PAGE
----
Cotten returned to the stage occasionally as the 50s progressed, and he lent his solid presence to TV's courtroom anthology "On Trial" (1956-57). His cameo as a drunken coroner was but one of many highlights of Welles's dazzling "Touch of Evil" (1958) and Robert Aldrich gave Cotten a classy if hammy villain role in "Hush...Hush Sweet Charlotte" (1964). Cotten was extremely prolific during the twilight years of his career, alternating shlocky U.S. and Italian-made melodramas and horror films ("Baron Blood" 1972, not one of Mario Bava's greatest; "The Hearse" 1980) with routine TV-movies ("Cutter's Trail" 1970), bland all-star Hollywood features ("Airport '77" 1977) and occasional worthy, offbeat films ("Petulia" 1968, "A Delicate Balance" 1973). Throughout he demonstrated solid if not always exciting professionalism regardless of the material, his slightly grim, firmly set yet still delicate visage always a welcome reminder of his halcyon days of yore.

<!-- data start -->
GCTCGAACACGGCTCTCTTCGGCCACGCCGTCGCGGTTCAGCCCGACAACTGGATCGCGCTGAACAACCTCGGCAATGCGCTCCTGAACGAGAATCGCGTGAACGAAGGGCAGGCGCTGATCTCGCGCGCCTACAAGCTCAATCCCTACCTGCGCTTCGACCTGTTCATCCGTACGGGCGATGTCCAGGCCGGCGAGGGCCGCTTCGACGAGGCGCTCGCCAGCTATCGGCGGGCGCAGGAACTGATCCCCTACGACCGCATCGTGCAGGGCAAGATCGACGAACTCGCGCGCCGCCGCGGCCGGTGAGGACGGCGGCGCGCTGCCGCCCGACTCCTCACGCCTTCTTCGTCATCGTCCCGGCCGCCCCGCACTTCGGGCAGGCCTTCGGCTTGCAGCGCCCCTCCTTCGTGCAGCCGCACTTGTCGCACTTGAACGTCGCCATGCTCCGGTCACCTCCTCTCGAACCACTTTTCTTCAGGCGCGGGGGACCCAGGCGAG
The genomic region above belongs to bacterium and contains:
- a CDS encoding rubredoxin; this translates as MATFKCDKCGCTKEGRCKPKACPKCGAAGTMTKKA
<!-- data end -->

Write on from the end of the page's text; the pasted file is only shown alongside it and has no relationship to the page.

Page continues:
VIEW THE FULL BIOGRAPHY

Filmographyclose complete filmography

DIRECTOR:

1.

CAST: (feature film)

1.
 Thrill of Genius, The (1986) Himself
2.
 Rambo Sfida la Citta (1982) Paterno
3.
 Survivor, The (1981) Priest
4.
 Heaven's Gate (1980) Reverend Doctor
5.
 House Where Death Lives, The (1980) Ivar Langrock
6.
 Hearse, The (1980) Walter Prichard
7.
 Casino (1980) Ed Booker
8.
 Screamers (1979) Professor Ernest Marvin
9.
 Fish Men, The (1979)
10.
 Guyana: Cult of the Damned (1979) Richard Gable
VIEW THE FULL FILMOGRAPHY

Milestones close milestones